Take a family member or friend along to help you remember everything that was discussed.
Write down questions to ask your doctor.
For autoimmune hepatitis, some basic questions to ask your doctor include:
What's the most likely cause of my symptoms?
Are there any other possible causes?
What tests do I need to confirm that I have autoimmune hepatitis?
How severe is the damage to my liver?
Is my condition likely temporary or chronic?
What are my treatment options?
Can treatment cure my autoimmune hepatitis?
What are the potential side effects of each treatment option?
How might treatment for autoimmune hepatitis affect the management of my other medical conditions?
Could any of my medications or habits cause my liver problems or make my liver problems worse?
Are there any dietary restrictions that I need to follow?
Should I see a specialist?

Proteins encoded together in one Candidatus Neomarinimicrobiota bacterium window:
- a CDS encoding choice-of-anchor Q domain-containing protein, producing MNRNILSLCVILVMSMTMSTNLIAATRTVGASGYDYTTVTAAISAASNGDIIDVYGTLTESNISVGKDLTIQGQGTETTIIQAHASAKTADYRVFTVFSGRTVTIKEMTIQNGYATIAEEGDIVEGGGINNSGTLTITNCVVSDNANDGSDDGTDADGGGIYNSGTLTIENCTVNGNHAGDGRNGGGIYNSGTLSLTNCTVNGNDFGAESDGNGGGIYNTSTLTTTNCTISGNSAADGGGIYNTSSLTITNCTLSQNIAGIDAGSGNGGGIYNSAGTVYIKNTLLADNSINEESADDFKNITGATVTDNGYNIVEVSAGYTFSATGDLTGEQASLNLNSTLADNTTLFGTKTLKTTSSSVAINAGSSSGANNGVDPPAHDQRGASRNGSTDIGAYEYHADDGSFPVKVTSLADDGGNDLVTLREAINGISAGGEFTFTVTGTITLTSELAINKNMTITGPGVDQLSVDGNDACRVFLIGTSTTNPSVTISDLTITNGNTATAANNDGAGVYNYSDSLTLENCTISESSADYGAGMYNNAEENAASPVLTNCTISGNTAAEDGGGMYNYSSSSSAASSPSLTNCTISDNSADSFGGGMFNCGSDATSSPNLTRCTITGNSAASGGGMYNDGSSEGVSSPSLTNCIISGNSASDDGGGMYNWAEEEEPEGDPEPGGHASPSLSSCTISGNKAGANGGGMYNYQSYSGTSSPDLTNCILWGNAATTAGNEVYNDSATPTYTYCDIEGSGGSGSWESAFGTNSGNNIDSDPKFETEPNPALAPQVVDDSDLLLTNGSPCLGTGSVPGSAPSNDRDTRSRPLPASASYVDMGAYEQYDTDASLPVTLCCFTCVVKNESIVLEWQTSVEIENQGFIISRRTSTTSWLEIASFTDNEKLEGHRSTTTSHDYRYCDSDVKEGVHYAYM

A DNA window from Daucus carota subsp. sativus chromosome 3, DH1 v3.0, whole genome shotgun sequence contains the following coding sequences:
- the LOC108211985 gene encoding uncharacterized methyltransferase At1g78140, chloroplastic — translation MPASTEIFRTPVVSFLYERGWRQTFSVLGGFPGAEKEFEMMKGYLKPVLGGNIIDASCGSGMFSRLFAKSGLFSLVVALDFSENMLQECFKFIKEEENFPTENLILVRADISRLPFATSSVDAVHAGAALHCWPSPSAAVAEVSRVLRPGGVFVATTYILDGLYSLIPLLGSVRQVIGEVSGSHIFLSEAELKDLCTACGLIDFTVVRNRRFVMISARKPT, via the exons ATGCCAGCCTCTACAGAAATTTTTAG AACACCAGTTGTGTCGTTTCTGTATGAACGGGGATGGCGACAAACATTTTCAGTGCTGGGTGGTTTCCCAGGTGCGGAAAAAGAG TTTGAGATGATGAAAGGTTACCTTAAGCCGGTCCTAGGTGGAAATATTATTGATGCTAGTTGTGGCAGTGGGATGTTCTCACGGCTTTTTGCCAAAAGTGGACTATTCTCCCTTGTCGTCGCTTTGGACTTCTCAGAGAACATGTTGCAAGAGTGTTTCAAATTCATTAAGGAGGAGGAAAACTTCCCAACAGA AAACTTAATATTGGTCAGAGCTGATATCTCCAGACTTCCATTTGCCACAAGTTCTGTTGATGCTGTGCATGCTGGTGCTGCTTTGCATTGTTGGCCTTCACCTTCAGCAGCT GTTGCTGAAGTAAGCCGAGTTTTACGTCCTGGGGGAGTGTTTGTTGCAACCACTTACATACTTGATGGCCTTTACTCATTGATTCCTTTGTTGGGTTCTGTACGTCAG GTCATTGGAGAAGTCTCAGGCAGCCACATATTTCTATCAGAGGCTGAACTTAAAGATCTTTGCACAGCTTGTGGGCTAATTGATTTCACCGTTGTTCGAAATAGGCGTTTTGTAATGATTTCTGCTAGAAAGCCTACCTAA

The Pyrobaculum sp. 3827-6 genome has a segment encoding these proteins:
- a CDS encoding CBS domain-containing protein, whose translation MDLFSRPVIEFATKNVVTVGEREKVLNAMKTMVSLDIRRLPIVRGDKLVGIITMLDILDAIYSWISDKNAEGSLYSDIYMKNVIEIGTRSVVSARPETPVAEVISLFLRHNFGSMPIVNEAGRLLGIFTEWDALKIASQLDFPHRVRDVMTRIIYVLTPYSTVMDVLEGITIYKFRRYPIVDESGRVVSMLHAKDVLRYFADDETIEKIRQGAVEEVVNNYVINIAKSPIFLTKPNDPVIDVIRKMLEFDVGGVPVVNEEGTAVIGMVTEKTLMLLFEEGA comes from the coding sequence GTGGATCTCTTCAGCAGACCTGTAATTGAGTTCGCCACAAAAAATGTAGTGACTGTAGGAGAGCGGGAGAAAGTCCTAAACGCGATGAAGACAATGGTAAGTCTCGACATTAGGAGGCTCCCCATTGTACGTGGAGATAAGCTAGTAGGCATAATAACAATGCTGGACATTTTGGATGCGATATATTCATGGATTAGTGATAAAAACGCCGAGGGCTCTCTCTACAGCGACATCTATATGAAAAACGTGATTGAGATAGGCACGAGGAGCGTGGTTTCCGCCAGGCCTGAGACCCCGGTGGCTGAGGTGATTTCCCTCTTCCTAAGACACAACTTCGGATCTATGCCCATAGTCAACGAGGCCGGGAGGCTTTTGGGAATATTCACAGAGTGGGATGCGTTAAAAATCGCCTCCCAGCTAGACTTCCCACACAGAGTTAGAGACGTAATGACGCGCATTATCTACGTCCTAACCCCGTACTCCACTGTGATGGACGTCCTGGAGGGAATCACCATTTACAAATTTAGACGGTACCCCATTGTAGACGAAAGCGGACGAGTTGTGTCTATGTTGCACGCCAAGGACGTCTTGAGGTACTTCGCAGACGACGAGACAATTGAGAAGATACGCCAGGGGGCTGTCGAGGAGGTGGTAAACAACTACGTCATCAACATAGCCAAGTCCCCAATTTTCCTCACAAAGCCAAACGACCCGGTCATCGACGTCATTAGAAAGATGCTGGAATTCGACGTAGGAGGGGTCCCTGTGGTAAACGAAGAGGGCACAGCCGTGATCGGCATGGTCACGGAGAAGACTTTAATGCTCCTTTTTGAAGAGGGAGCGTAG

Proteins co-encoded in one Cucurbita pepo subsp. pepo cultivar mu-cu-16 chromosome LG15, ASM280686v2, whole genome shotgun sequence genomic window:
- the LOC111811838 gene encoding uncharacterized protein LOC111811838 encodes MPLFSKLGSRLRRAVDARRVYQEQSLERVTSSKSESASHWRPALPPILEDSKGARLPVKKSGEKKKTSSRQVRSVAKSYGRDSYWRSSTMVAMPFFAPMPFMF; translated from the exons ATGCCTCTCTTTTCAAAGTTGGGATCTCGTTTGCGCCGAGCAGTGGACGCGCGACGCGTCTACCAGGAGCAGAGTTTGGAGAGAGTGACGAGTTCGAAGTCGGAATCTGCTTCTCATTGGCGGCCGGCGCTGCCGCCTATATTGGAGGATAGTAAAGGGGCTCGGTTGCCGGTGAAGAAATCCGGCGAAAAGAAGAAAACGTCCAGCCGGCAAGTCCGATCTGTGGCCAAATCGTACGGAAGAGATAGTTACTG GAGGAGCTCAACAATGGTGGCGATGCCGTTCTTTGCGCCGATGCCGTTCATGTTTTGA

Is there a generic alternative to the medicine you're prescribing me?
Are there any brochures or other printed material that I can take with me? What websites do you recommend?
How often will I need follow-up visits?
What to expect from your doctor
Your doctor is likely to ask you a number of questions. Being ready to answer them may reserve time to go over any points you want to spend more time on. Your doctor may ask:
When did you first begin experiencing symptoms?
Have your symptoms been continuous, or occasional?
How severe are your symptoms?
Does anything seem to improve or worsen your symptoms?
Are you taking any medicines or treatments for your symptoms?